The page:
The Order lays the groundwork for evaluating the future of many of the most-criticized features of Dodd-Frank—such as the structure of the CFPB, capital and liquidity standards and the ability of the FSOC to designate firms as systemically significant—to be reviewed and determined not to “promote” the Core Principles. Such regulations could then be easy targets for repeal under another of President Trump’s recent directives to repeal two regulations for every new regulation that is issued.
Clearly any rollback of Dodd-Frank statutory provisions will require coordination with, and action by, Congress. Since Dodd-Frank’s enactment, several bills have been introduced in Congress to repeal aspects of it. The most significant of these proposals was the Financial CHOICE Act, which was introduced by House Financial Services Chairman Jeb Hensarling (R-Texas) in the last congressional session. That bill cleared the House Financial Services Committee in 2016 but was not brought before the full House for a vote and companion legislation was not introduced in the Senate.
It is not yet clear whether or to what extent Congress will embrace President Trump’s Core Principles. Chairman Hensarling stated in a press release that he was “very pleased” with the Order, which “closely mirrors” the Financial CHOICE Act.5 It is equally not clear whether the Trump administration will support congressional action on the Financial CHOICE Act before the ongoing 120-day review is completed and the administration is able to formulate policy priorities in light of that process.
The Core Principles do share some similarities with the “Key Principles” of the Financial CHOICE Act, with both calling for ending taxpayer bailouts of financial institutions, promoting the financial independence of Americans, revitalizing economic growth and restoring government accountability. In other ways, however, the Order differs from the Financial CHOICE Act in that the Order calls for enabling American competitiveness with foreign firms in domestic and foreign markets as well as for the advancement of American interests in international financial regulatory negotiations and meetings. Unlike the Financial CHOICE Act, the Order raises the prospect of consolidating the federal financial regulatory framework in order to “restore public accountability within Federal financial regulatory agencies.” In the aftermath of the financial crisis, consideration was given to streamlining the regulation of financial services firms through agency consolidation, but in the rush to adopt legislation that responded to the market impact of the crisis and in the face of agency objections, those initiatives were dropped. Some could conclude that this aspect of the Core Principles is intended to signal the elimination of the CFPB, which has been the object of some of the most heated criticisms from Republicans in Congress. However, it is possible that the Trump administration is open to a much more sweeping revamp of the federal supervisory structure. As a candidate, President Trump often criticized regulation that created market inefficiencies, and it is possible that he could be receptive to efficiencies that could be gained by combining supervisory jurisdiction currently shared by three agencies (the Federal Reserve, OCC and FDIC) into one. If that is the case, it is possible that proposals to consolidate the SEC with the Commodities Futures Trading Commission, or the CFPB with the Federal Trade Commission, could also be advanced.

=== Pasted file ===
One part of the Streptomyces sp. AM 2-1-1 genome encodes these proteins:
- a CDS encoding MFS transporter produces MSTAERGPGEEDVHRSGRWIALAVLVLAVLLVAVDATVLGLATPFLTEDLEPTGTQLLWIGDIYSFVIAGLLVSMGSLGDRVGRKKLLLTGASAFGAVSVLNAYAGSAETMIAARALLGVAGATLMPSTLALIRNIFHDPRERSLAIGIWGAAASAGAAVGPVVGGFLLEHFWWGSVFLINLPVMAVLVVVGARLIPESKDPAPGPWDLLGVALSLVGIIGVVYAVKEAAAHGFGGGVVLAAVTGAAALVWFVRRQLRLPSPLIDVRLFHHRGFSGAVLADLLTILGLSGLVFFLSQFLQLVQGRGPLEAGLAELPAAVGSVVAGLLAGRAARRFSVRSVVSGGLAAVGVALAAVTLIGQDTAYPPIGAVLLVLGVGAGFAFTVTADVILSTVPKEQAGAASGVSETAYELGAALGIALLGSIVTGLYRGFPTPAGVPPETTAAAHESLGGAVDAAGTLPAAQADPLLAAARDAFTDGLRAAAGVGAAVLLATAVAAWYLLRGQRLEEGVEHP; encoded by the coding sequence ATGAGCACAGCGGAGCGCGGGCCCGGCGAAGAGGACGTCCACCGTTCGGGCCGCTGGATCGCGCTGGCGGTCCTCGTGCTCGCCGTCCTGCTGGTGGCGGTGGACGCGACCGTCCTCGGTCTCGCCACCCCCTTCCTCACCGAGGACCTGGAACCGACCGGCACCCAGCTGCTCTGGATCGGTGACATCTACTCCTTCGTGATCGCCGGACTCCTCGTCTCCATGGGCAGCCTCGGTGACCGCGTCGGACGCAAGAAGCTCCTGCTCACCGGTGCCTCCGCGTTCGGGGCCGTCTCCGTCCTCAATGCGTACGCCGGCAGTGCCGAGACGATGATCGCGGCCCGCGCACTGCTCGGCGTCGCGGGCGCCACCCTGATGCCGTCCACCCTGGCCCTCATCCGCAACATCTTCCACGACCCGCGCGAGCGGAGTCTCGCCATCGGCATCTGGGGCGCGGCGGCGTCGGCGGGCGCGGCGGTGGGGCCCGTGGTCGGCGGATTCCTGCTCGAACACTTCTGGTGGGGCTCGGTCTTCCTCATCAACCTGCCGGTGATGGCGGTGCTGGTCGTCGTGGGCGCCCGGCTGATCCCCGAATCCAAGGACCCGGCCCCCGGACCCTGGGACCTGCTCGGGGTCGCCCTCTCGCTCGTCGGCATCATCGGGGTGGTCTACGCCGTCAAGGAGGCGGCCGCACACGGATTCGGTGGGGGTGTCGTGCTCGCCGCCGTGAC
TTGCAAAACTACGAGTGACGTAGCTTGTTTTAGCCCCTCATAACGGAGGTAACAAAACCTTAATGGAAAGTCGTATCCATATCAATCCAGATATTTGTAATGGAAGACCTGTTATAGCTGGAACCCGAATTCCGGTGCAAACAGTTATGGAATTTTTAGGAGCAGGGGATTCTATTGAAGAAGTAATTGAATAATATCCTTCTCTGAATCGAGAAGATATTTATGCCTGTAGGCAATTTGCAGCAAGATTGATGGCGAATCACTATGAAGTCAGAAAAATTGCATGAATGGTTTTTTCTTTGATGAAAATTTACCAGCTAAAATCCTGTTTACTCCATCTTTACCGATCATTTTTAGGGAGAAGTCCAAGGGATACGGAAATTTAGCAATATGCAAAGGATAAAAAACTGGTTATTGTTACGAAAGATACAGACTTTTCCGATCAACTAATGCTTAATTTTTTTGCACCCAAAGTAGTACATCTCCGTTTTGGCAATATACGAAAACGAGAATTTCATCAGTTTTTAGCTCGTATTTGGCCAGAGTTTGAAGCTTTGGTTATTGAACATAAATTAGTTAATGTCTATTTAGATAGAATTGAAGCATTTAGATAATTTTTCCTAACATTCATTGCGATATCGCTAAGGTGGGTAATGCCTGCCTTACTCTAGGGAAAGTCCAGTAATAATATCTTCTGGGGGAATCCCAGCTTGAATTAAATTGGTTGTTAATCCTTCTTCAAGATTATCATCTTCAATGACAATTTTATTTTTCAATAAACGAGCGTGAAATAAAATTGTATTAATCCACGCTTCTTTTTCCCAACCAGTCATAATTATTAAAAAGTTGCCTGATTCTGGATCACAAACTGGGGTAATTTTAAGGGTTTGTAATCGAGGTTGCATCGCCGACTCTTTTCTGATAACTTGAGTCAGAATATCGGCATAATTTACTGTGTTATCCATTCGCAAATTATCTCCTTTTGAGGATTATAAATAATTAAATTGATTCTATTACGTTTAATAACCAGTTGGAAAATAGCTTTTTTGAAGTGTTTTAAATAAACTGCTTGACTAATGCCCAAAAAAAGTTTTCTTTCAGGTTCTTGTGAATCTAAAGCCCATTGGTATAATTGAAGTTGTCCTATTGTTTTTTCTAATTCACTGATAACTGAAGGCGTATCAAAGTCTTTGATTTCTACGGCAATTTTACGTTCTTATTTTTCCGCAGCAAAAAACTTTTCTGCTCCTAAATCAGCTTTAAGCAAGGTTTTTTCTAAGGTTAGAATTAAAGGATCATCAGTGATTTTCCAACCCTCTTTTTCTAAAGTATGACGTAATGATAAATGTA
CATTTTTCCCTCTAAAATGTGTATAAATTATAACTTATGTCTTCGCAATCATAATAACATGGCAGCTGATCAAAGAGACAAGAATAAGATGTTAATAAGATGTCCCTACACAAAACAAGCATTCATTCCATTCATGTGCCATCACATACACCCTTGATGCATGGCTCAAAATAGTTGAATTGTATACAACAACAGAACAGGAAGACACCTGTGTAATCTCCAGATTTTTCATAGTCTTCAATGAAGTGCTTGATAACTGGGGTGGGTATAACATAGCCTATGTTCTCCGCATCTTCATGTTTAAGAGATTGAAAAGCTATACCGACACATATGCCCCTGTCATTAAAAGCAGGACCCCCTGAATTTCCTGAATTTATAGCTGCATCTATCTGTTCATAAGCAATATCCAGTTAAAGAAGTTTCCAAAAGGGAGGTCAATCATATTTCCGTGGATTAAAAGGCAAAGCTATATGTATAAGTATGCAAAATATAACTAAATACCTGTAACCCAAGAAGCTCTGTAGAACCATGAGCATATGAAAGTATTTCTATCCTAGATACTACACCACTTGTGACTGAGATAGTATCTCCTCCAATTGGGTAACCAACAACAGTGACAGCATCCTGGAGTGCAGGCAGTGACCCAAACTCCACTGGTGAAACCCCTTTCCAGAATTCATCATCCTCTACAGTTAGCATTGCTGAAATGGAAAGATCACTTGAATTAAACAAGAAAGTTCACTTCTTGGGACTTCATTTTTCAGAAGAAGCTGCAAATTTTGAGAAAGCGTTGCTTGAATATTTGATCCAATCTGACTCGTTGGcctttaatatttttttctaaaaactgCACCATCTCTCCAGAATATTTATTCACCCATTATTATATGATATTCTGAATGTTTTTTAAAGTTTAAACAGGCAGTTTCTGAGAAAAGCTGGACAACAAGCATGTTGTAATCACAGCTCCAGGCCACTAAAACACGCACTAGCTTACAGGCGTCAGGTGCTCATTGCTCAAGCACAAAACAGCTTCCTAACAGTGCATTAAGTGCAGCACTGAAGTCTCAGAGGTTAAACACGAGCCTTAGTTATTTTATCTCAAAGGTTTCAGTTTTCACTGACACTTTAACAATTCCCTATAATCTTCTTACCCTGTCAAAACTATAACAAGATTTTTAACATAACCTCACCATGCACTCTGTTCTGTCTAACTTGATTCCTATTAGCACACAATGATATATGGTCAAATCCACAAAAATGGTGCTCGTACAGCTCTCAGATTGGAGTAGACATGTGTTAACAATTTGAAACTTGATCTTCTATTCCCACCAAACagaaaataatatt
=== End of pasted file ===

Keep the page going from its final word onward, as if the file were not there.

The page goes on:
The ongoing evaluation of existing laws, treaties, regulations, guidance, and reporting and recordkeeping requirements is significant both for financial services firms and their customers. The outcome of the process is likely to shape priorities for the administration in the financial services arena, possibly through the end of the president’s current term. For this reason, institutions, on their own or through intermediaries such as trade associations, should seize this opportunity to make their views known to the Treasury secretary, relevant regulators and lawmakers before the early June deadline.